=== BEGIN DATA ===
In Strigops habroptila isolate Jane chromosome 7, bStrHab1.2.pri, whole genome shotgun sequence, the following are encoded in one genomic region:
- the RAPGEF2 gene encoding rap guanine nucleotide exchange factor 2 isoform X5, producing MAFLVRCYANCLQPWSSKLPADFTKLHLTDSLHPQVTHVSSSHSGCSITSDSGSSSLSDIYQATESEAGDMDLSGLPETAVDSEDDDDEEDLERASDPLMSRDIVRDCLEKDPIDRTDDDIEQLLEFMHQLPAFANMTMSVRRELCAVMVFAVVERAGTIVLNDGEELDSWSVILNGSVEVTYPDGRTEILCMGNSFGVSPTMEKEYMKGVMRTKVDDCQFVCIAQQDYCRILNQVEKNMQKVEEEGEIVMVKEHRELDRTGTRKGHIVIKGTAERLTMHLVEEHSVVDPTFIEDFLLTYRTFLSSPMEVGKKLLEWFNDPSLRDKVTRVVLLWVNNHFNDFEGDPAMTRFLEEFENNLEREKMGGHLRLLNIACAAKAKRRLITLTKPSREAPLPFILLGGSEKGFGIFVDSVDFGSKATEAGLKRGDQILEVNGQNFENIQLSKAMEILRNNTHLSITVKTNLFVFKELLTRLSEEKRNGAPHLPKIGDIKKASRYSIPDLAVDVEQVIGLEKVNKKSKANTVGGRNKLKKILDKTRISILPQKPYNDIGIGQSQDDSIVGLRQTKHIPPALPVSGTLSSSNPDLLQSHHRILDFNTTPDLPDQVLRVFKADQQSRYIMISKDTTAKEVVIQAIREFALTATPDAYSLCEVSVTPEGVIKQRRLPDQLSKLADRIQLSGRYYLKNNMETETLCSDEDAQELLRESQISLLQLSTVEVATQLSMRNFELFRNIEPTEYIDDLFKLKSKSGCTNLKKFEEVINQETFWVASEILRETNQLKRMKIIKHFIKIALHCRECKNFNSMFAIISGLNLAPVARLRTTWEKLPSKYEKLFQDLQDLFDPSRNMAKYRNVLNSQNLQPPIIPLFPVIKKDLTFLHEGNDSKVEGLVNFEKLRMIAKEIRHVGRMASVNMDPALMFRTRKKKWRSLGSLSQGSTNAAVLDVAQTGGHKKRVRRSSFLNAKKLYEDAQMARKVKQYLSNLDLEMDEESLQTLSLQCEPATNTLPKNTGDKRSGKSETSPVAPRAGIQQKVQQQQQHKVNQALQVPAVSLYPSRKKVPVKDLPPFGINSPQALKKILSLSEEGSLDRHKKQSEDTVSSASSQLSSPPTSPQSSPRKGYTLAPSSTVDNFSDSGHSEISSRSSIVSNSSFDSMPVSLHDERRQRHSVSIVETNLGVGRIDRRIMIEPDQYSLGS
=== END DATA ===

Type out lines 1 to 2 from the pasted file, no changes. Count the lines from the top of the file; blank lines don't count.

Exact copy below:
In Strigops habroptila isolate Jane chromosome 7, bStrHab1.2.pri, whole genome shotgun sequence, the following are encoded in one genomic region:
- the RAPGEF2 gene encoding rap guanine nucleotide exchange factor 2 isoform X5, producing MAFLVRCYANCLQPWSSKLPADFTKLHLTDSLHPQVTHVSSSHSGCSITSDSGSSSLSDIYQATESEAGDMDLSGLPETAVDSEDDDDEEDLERASDPLMSRDIVRDCLEKDPIDRTDDDIEQLLEFMHQLPAFANMTMSVRRELCAVMVFAVVERAGTIVLNDGEELDSWSVILNGSVEVTYPDGRTEILCMGNSFGVSPTMEKEYMKGVMRTKVDDCQFVCIAQQDYCRILNQVEKNMQKVEEEGEIVMVKEHRELDRTGTRKGHIVIKGTAERLTMHLVEEHSVVDPTFIEDFLLTYRTFLSSPMEVGKKLLEWFNDPSLRDKVTRVVLLWVNNHFNDFEGDPAMTRFLEEFENNLEREKMGGHLRLLNIACAAKAKRRLITLTKPSREAPLPFILLGGSEKGFGIFVDSVDFGSKATEAGLKRGDQILEVNGQNFENIQLSKAMEILRNNTHLSITVKTNLFVFKELLTRLSEEKRNGAPHLPKIGDIKKASRYSIPDLAVDVEQVIGLEKVNKKSKANTVGGRNKLKKILDKTRISILPQKPYNDIGIGQSQDDSIVGLRQTKHIPPALPVSGTLSSSNPDLLQSHHRILDFNTTPDLPDQVLRVFKADQQSRYIMISKDTTAKEVVIQAIREFALTATPDAYSLCEVSVTPEGVIKQRRLPDQLSKLADRIQLSGRYYLKNNMETETLCSDEDAQELLRESQISLLQLSTVEVATQLSMRNFELFRNIEPTEYIDDLFKLKSKSGCTNLKKFEEVINQETFWVASEILRETNQLKRMKIIKHFIKIALHCRECKNFNSMFAIISGLNLAPVARLRTTWEKLPSKYEKLFQDLQDLFDPSRNMAKYRNVLNSQNLQPPIIPLFPVIKKDLTFLHEGNDSKVEGLVNFEKLRMIAKEIRHVGRMASVNMDPALMFRTRKKKWRSLGSLSQGSTNAAVLDVAQTGGHKKRVRRSSFLNAKKLYEDAQMARKVKQYLSNLDLEMDEESLQTLSLQCEPATNTLPKNTGDKRSGKSETSPVAPRAGIQQKVQQQQQHKVNQALQVPAVSLYPSRKKVPVKDLPPFGINSPQALKKILSLSEEGSLDRHKKQSEDTVSSASSQLSSPPTSPQSSPRKGYTLAPSSTVDNFSDSGHSEISSRSSIVSNSSFDSMPVSLHDERRQRHSVSIVETNLGVGRIDRRIMIEPDQYSLGS